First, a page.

Blame Game (Uttar Pradesh) – The Brahmin community has recently started getting attention. Former Chief Minister Mayawati is trying to gain the support of the Brahmin community for the upcoming elections by targeting BJP for not treating them well and requested them not to fall for any lure from the BJP this time. However, the Samajwadi Party countered her saying that the Brahmin community has not forgotten the oppression and false cases filed against them under SC/ST Act during her party’s rule.
Reservations in IIT (Tamil Nadu) – In a response to the recommendations made by Prof. V. Ramgopal Rao, Director of IIT Delhi, to exempt IITs from reservation policy, the Union Minister said that no decision has been made yet. DMK MP T.R. Baalu also raised the question claiming that there has been discrimination in IIT-Madras on the basis of caste and religion to which the Union Minister said that IIT-Madars has measures to counter these issues.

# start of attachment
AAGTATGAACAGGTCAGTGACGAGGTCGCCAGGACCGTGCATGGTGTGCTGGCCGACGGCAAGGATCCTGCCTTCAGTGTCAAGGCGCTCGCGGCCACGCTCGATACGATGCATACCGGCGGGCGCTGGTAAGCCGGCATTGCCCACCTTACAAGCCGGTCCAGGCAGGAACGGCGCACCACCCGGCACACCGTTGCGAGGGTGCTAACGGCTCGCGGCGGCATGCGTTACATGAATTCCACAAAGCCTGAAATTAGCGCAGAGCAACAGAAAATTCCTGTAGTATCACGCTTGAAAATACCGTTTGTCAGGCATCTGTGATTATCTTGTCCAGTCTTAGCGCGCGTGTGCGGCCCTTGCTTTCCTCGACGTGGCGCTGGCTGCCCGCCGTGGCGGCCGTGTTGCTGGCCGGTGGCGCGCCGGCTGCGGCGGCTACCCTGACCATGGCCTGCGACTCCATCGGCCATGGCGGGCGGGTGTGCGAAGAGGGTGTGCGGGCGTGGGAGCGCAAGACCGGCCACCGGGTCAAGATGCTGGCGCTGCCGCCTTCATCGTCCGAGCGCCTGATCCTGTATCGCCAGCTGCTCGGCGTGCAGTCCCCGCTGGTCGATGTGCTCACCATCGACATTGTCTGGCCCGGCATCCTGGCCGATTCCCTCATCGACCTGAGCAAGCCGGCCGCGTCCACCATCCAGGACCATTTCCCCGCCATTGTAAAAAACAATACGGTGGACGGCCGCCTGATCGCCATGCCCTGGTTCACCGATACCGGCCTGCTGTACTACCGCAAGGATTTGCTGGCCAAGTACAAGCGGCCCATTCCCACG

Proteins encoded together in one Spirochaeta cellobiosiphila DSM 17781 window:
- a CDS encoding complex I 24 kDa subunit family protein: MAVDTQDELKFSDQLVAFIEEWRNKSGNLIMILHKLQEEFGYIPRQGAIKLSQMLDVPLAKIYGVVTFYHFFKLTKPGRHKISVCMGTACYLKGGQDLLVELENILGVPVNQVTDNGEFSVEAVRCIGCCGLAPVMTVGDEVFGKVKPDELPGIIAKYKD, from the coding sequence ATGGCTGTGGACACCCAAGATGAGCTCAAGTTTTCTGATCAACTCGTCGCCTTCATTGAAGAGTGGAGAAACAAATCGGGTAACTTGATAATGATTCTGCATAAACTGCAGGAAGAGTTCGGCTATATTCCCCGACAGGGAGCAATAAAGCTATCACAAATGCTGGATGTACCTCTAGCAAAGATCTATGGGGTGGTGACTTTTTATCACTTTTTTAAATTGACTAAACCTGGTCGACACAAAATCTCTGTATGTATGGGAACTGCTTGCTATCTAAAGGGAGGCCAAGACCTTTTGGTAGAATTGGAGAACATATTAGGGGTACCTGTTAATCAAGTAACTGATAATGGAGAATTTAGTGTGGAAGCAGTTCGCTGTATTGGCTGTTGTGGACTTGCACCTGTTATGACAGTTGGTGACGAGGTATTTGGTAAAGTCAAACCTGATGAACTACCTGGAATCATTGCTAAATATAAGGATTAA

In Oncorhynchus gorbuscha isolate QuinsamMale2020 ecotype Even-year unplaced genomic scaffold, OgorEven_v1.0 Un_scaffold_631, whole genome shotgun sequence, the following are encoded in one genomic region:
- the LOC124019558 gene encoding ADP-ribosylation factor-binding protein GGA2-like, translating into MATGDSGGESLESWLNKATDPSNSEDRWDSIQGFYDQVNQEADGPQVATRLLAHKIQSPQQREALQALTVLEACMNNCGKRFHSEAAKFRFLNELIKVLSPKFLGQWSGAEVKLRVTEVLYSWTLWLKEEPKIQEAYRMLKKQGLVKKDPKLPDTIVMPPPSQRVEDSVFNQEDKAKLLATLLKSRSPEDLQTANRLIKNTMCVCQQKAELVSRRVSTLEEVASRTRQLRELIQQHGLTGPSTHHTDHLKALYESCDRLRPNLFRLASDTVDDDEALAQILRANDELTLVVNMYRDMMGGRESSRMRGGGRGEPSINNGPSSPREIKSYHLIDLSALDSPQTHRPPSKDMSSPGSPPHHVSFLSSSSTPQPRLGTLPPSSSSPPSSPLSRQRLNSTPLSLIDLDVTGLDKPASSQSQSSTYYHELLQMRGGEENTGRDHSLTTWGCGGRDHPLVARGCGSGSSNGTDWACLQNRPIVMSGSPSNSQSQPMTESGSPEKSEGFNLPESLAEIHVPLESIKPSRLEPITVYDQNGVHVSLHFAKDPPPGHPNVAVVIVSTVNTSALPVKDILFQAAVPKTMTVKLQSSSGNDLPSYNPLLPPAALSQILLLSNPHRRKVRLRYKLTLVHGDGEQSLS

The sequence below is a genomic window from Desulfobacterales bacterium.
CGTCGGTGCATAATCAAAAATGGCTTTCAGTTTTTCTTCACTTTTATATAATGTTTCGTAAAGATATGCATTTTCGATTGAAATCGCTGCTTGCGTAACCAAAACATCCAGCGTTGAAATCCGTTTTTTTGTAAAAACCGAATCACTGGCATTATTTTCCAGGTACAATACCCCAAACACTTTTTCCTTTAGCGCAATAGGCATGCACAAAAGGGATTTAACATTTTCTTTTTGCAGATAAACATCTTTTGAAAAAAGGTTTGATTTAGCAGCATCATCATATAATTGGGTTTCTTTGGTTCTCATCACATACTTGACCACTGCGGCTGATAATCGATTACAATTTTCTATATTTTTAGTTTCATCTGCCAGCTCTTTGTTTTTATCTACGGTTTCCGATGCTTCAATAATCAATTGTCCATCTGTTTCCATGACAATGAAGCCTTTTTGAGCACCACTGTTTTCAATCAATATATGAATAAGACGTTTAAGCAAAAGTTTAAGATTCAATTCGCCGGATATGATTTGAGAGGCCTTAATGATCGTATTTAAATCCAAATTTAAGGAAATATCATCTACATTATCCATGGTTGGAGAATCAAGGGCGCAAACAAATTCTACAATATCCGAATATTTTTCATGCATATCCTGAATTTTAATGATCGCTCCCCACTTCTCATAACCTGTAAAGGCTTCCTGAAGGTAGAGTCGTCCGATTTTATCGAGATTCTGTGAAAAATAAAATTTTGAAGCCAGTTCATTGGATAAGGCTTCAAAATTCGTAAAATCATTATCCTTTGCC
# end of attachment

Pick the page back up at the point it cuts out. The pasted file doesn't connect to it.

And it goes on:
It’s Not Evidence (Gujarat) – The High Court of Gujarat stated that the live proceeding of the court sessions being telecast shall not be set as a precedent. The videos can also not be used as evidence and no content from the live telecast will be treated as authorized. Only the judgments given by various benches and authorized copies will be admissible in court.
Border Dispute (Mizoram) – Mizoram’s Kolasib district Deputy Commissioner H Lalthlangliana reached out to Assam’s Cachar district administration via a letter claiming that the Assam government’s officials and police have violated human rights of tribal people during a border dispute on 10 July. The alleged charges have been denied by Guwahati. A copy of the letter has also been given to National Human Rights Council (NHRC) and National Commission for Scheduled Tribes (NCST). DGP of Assam, GP Singh said that when NHRC and NCST will ask for the state’s opinion, the answers shall be given.
Tech should not trouble (Bihar) – Commenting on the recent Pegasus controversy, Chief Minister Nitish Kumar said that it is not good to misuse a technology and trouble people. He also said that such snooping acts are “dirty” and “worthless”.
🔢 KEY NUMBER
$1.25 billion – Series J funding raised by food tech startup Swiggy. The new round was led by Softbank Vision Fund 2 and Prosus. After this round, Swiggy would be valued at $5.5 billion.